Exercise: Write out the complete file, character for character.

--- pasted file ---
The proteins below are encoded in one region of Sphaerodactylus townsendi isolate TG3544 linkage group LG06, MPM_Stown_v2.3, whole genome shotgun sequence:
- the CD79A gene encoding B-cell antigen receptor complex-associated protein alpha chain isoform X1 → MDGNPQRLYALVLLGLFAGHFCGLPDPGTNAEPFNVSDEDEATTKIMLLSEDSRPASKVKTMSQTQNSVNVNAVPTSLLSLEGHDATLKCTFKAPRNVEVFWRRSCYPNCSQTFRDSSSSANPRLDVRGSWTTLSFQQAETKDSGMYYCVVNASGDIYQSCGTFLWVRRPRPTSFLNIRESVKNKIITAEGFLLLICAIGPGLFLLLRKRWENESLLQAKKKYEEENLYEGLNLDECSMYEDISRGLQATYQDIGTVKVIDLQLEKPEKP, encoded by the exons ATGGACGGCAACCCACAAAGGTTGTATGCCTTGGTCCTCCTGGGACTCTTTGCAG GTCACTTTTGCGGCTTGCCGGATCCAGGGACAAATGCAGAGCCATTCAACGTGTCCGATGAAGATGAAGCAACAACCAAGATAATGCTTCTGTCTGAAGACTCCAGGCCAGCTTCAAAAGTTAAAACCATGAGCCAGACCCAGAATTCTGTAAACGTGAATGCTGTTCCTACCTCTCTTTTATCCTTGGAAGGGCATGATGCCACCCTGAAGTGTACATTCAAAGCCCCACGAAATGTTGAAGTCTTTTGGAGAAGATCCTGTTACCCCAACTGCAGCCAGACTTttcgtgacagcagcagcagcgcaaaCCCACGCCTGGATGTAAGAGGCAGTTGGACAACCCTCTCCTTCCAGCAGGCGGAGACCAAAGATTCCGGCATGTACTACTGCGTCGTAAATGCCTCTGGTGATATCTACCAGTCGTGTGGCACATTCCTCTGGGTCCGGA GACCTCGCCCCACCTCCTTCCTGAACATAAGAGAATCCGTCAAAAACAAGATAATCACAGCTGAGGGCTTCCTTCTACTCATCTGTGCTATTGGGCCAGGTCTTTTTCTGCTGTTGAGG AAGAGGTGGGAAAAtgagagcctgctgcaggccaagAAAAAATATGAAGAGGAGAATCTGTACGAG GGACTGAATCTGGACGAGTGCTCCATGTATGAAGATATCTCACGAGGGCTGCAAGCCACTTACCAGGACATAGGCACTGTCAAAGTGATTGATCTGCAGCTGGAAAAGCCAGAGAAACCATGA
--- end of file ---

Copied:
The proteins below are encoded in one region of Sphaerodactylus townsendi isolate TG3544 linkage group LG06, MPM_Stown_v2.3, whole genome shotgun sequence:
- the CD79A gene encoding B-cell antigen receptor complex-associated protein alpha chain isoform X1 → MDGNPQRLYALVLLGLFAGHFCGLPDPGTNAEPFNVSDEDEATTKIMLLSEDSRPASKVKTMSQTQNSVNVNAVPTSLLSLEGHDATLKCTFKAPRNVEVFWRRSCYPNCSQTFRDSSSSANPRLDVRGSWTTLSFQQAETKDSGMYYCVVNASGDIYQSCGTFLWVRRPRPTSFLNIRESVKNKIITAEGFLLLICAIGPGLFLLLRKRWENESLLQAKKKYEEENLYEGLNLDECSMYEDISRGLQATYQDIGTVKVIDLQLEKPEKP, encoded by the exons ATGGACGGCAACCCACAAAGGTTGTATGCCTTGGTCCTCCTGGGACTCTTTGCAG GTCACTTTTGCGGCTTGCCGGATCCAGGGACAAATGCAGAGCCATTCAACGTGTCCGATGAAGATGAAGCAACAACCAAGATAATGCTTCTGTCTGAAGACTCCAGGCCAGCTTCAAAAGTTAAAACCATGAGCCAGACCCAGAATTCTGTAAACGTGAATGCTGTTCCTACCTCTCTTTTATCCTTGGAAGGGCATGATGCCACCCTGAAGTGTACATTCAAAGCCCCACGAAATGTTGAAGTCTTTTGGAGAAGATCCTGTTACCCCAACTGCAGCCAGACTTttcgtgacagcagcagcagcgcaaaCCCACGCCTGGATGTAAGAGGCAGTTGGACAACCCTCTCCTTCCAGCAGGCGGAGACCAAAGATTCCGGCATGTACTACTGCGTCGTAAATGCCTCTGGTGATATCTACCAGTCGTGTGGCACATTCCTCTGGGTCCGGA GACCTCGCCCCACCTCCTTCCTGAACATAAGAGAATCCGTCAAAAACAAGATAATCACAGCTGAGGGCTTCCTTCTACTCATCTGTGCTATTGGGCCAGGTCTTTTTCTGCTGTTGAGG AAGAGGTGGGAAAAtgagagcctgctgcaggccaagAAAAAATATGAAGAGGAGAATCTGTACGAG GGACTGAATCTGGACGAGTGCTCCATGTATGAAGATATCTCACGAGGGCTGCAAGCCACTTACCAGGACATAGGCACTGTCAAAGTGATTGATCTGCAGCTGGAAAAGCCAGAGAAACCATGA